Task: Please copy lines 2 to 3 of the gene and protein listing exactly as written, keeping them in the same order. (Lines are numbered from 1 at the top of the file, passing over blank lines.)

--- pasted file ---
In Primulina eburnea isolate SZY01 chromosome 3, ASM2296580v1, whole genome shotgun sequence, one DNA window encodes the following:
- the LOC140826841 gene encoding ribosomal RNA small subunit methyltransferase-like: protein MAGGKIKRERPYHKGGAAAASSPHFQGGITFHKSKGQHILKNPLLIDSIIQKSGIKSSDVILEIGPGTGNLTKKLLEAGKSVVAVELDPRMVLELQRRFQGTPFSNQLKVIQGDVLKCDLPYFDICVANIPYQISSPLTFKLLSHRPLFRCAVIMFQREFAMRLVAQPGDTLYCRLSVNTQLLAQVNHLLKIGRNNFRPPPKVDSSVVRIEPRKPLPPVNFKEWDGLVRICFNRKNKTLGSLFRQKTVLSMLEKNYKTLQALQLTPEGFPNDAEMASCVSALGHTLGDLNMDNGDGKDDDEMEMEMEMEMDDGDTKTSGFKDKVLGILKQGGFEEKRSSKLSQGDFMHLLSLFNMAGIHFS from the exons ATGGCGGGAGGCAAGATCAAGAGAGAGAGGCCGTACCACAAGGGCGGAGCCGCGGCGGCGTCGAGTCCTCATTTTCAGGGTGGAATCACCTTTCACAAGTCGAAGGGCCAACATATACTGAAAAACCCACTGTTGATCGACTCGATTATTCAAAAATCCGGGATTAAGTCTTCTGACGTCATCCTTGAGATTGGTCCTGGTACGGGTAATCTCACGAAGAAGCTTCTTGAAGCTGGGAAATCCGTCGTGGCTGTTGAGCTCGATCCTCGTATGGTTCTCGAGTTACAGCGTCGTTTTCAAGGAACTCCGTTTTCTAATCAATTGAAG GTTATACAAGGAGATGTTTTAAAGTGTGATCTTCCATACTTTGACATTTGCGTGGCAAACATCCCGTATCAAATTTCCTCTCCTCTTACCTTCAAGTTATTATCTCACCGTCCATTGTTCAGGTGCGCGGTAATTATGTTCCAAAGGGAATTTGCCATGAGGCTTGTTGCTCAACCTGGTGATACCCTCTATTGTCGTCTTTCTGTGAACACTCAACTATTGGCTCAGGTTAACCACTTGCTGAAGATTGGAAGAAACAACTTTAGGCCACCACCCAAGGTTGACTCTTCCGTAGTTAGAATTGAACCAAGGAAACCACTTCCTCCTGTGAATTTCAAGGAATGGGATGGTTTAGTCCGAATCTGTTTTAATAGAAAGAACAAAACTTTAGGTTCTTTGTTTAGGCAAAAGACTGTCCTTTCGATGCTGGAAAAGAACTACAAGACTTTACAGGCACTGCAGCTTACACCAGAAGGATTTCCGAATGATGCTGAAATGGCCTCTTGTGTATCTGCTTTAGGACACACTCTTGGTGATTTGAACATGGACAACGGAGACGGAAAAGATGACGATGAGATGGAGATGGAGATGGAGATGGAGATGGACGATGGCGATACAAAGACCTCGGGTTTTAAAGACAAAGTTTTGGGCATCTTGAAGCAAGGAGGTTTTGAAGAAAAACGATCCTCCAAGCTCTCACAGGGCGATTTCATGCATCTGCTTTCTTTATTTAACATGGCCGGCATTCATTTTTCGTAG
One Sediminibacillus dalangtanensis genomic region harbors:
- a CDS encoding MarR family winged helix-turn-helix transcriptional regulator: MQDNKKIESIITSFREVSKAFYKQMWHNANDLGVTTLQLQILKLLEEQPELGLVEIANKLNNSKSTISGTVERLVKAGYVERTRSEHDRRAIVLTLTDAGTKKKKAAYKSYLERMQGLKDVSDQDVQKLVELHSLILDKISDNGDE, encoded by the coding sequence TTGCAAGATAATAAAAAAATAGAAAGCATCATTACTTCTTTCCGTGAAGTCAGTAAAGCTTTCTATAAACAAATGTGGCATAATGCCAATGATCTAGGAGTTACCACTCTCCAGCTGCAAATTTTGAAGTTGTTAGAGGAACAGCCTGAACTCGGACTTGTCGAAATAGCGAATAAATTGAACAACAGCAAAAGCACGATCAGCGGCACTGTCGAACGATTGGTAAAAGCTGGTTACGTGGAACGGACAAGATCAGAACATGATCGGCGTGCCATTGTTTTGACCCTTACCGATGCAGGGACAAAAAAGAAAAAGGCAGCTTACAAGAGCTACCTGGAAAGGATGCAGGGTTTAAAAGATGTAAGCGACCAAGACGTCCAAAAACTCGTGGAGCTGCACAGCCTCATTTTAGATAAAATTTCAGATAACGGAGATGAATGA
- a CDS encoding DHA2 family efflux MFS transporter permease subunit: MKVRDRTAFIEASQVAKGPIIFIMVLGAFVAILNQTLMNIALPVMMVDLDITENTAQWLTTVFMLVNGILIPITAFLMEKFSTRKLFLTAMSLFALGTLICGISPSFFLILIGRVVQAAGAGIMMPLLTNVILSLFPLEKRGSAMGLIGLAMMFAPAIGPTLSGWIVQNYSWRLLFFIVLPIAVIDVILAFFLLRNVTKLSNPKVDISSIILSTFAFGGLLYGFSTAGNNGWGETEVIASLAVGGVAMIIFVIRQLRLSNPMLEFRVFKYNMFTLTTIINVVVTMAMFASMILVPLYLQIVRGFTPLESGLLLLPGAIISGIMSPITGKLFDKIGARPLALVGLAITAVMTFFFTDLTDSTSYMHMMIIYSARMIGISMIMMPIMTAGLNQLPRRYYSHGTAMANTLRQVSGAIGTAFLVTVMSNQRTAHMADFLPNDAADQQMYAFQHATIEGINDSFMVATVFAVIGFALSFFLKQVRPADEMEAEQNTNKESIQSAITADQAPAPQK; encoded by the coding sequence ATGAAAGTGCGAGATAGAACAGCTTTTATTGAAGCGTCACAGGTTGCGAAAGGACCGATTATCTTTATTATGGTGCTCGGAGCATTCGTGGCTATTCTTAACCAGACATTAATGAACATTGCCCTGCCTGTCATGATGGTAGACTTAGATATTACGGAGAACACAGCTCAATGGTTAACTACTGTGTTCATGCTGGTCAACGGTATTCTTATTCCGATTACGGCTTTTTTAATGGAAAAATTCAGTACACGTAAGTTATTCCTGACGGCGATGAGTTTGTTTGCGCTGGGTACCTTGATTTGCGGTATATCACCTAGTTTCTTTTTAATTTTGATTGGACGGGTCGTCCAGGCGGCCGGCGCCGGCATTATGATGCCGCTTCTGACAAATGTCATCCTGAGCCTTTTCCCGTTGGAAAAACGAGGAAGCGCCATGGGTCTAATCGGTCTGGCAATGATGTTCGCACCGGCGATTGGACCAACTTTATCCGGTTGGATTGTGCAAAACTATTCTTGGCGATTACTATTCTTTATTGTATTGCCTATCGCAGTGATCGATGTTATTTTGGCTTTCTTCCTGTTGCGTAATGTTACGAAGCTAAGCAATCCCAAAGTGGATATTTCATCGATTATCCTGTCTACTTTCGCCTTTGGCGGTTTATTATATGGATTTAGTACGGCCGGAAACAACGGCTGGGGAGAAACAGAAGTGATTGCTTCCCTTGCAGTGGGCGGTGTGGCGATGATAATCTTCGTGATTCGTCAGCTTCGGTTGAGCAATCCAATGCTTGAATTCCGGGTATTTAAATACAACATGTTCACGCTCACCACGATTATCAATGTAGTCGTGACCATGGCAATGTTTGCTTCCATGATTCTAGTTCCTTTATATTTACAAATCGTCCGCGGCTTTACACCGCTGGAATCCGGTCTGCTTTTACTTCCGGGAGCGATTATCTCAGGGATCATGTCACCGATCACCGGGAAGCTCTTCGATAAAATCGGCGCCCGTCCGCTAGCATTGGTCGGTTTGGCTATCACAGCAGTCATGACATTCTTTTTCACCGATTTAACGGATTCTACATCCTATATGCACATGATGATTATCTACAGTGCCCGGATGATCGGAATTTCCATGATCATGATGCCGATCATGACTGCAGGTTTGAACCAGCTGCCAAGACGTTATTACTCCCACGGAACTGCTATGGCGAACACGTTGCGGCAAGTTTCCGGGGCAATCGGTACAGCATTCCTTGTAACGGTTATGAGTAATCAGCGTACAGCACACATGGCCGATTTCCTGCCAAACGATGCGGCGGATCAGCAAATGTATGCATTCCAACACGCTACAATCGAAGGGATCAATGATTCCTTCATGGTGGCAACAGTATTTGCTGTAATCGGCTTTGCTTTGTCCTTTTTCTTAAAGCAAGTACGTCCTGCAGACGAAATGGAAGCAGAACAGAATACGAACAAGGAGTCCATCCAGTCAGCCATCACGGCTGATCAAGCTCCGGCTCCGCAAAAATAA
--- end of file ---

- the LOC140826841 gene encoding ribosomal RNA small subunit methyltransferase-like: protein MAGGKIKRERPYHKGGAAAASSPHFQGGITFHKSKGQHILKNPLLIDSIIQKSGIKSSDVILEIGPGTGNLTKKLLEAGKSVVAVELDPRMVLELQRRFQGTPFSNQLKVIQGDVLKCDLPYFDICVANIPYQISSPLTFKLLSHRPLFRCAVIMFQREFAMRLVAQPGDTLYCRLSVNTQLLAQVNHLLKIGRNNFRPPPKVDSSVVRIEPRKPLPPVNFKEWDGLVRICFNRKNKTLGSLFRQKTVLSMLEKNYKTLQALQLTPEGFPNDAEMASCVSALGHTLGDLNMDNGDGKDDDEMEMEMEMEMDDGDTKTSGFKDKVLGILKQGGFEEKRSSKLSQGDFMHLLSLFNMAGIHFS from the exons ATGGCGGGAGGCAAGATCAAGAGAGAGAGGCCGTACCACAAGGGCGGAGCCGCGGCGGCGTCGAGTCCTCATTTTCAGGGTGGAATCACCTTTCACAAGTCGAAGGGCCAACATATACTGAAAAACCCACTGTTGATCGACTCGATTATTCAAAAATCCGGGATTAAGTCTTCTGACGTCATCCTTGAGATTGGTCCTGGTACGGGTAATCTCACGAAGAAGCTTCTTGAAGCTGGGAAATCCGTCGTGGCTGTTGAGCTCGATCCTCGTATGGTTCTCGAGTTACAGCGTCGTTTTCAAGGAACTCCGTTTTCTAATCAATTGAAG GTTATACAAGGAGATGTTTTAAAGTGTGATCTTCCATACTTTGACATTTGCGTGGCAAACATCCCGTATCAAATTTCCTCTCCTCTTACCTTCAAGTTATTATCTCACCGTCCATTGTTCAGGTGCGCGGTAATTATGTTCCAAAGGGAATTTGCCATGAGGCTTGTTGCTCAACCTGGTGATACCCTCTATTGTCGTCTTTCTGTGAACACTCAACTATTGGCTCAGGTTAACCACTTGCTGAAGATTGGAAGAAACAACTTTAGGCCACCACCCAAGGTTGACTCTTCCGTAGTTAGAATTGAACCAAGGAAACCACTTCCTCCTGTGAATTTCAAGGAATGGGATGGTTTAGTCCGAATCTGTTTTAATAGAAAGAACAAAACTTTAGGTTCTTTGTTTAGGCAAAAGACTGTCCTTTCGATGCTGGAAAAGAACTACAAGACTTTACAGGCACTGCAGCTTACACCAGAAGGATTTCCGAATGATGCTGAAATGGCCTCTTGTGTATCTGCTTTAGGACACACTCTTGGTGATTTGAACATGGACAACGGAGACGGAAAAGATGACGATGAGATGGAGATGGAGATGGAGATGGAGATGGACGATGGCGATACAAAGACCTCGGGTTTTAAAGACAAAGTTTTGGGCATCTTGAAGCAAGGAGGTTTTGAAGAAAAACGATCCTCCAAGCTCTCACAGGGCGATTTCATGCATCTGCTTTCTTTATTTAACATGGCCGGCATTCATTTTTCGTAG
One Sediminibacillus dalangtanensis genomic region harbors: